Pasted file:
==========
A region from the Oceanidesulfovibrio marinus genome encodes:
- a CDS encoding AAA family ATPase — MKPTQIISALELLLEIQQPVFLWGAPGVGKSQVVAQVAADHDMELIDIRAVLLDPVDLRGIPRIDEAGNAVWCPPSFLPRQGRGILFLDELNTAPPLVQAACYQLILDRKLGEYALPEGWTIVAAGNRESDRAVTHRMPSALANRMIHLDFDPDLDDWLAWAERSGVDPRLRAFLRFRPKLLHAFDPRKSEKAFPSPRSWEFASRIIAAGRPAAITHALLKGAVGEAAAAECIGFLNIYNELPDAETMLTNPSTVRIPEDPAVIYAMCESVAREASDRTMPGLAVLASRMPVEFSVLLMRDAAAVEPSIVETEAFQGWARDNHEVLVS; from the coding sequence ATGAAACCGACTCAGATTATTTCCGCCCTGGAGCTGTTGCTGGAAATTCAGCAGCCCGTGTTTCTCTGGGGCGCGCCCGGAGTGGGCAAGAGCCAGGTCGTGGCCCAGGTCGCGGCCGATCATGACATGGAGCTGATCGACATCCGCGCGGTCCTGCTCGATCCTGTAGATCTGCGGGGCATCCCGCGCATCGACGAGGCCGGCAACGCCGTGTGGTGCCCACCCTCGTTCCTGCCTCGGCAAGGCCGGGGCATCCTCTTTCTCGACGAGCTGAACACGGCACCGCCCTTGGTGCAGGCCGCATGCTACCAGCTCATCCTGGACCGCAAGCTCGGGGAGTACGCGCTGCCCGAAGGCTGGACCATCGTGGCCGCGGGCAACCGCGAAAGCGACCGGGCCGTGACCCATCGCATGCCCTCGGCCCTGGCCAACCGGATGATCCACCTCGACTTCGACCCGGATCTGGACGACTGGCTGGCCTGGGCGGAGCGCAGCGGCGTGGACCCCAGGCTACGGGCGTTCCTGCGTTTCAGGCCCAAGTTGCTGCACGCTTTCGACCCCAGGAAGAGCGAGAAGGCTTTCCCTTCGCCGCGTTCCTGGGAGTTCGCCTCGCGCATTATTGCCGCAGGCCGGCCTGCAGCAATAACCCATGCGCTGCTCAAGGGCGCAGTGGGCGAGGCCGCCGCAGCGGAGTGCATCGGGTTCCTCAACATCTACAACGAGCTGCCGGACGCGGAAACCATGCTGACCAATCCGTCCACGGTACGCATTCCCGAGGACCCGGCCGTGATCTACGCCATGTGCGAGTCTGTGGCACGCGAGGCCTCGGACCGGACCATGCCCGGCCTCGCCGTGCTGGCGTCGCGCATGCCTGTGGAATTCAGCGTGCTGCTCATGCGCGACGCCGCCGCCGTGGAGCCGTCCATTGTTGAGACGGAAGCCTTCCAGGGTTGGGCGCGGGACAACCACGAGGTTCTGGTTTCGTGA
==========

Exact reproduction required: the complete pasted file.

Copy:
A region from the Oceanidesulfovibrio marinus genome encodes:
- a CDS encoding AAA family ATPase — MKPTQIISALELLLEIQQPVFLWGAPGVGKSQVVAQVAADHDMELIDIRAVLLDPVDLRGIPRIDEAGNAVWCPPSFLPRQGRGILFLDELNTAPPLVQAACYQLILDRKLGEYALPEGWTIVAAGNRESDRAVTHRMPSALANRMIHLDFDPDLDDWLAWAERSGVDPRLRAFLRFRPKLLHAFDPRKSEKAFPSPRSWEFASRIIAAGRPAAITHALLKGAVGEAAAAECIGFLNIYNELPDAETMLTNPSTVRIPEDPAVIYAMCESVAREASDRTMPGLAVLASRMPVEFSVLLMRDAAAVEPSIVETEAFQGWARDNHEVLVS; from the coding sequence ATGAAACCGACTCAGATTATTTCCGCCCTGGAGCTGTTGCTGGAAATTCAGCAGCCCGTGTTTCTCTGGGGCGCGCCCGGAGTGGGCAAGAGCCAGGTCGTGGCCCAGGTCGCGGCCGATCATGACATGGAGCTGATCGACATCCGCGCGGTCCTGCTCGATCCTGTAGATCTGCGGGGCATCCCGCGCATCGACGAGGCCGGCAACGCCGTGTGGTGCCCACCCTCGTTCCTGCCTCGGCAAGGCCGGGGCATCCTCTTTCTCGACGAGCTGAACACGGCACCGCCCTTGGTGCAGGCCGCATGCTACCAGCTCATCCTGGACCGCAAGCTCGGGGAGTACGCGCTGCCCGAAGGCTGGACCATCGTGGCCGCGGGCAACCGCGAAAGCGACCGGGCCGTGACCCATCGCATGCCCTCGGCCCTGGCCAACCGGATGATCCACCTCGACTTCGACCCGGATCTGGACGACTGGCTGGCCTGGGCGGAGCGCAGCGGCGTGGACCCCAGGCTACGGGCGTTCCTGCGTTTCAGGCCCAAGTTGCTGCACGCTTTCGACCCCAGGAAGAGCGAGAAGGCTTTCCCTTCGCCGCGTTCCTGGGAGTTCGCCTCGCGCATTATTGCCGCAGGCCGGCCTGCAGCAATAACCCATGCGCTGCTCAAGGGCGCAGTGGGCGAGGCCGCCGCAGCGGAGTGCATCGGGTTCCTCAACATCTACAACGAGCTGCCGGACGCGGAAACCATGCTGACCAATCCGTCCACGGTACGCATTCCCGAGGACCCGGCCGTGATCTACGCCATGTGCGAGTCTGTGGCACGCGAGGCCTCGGACCGGACCATGCCCGGCCTCGCCGTGCTGGCGTCGCGCATGCCTGTGGAATTCAGCGTGCTGCTCATGCGCGACGCCGCCGCCGTGGAGCCGTCCATTGTTGAGACGGAAGCCTTCCAGGGTTGGGCGCGGGACAACCACGAGGTTCTGGTTTCGTGA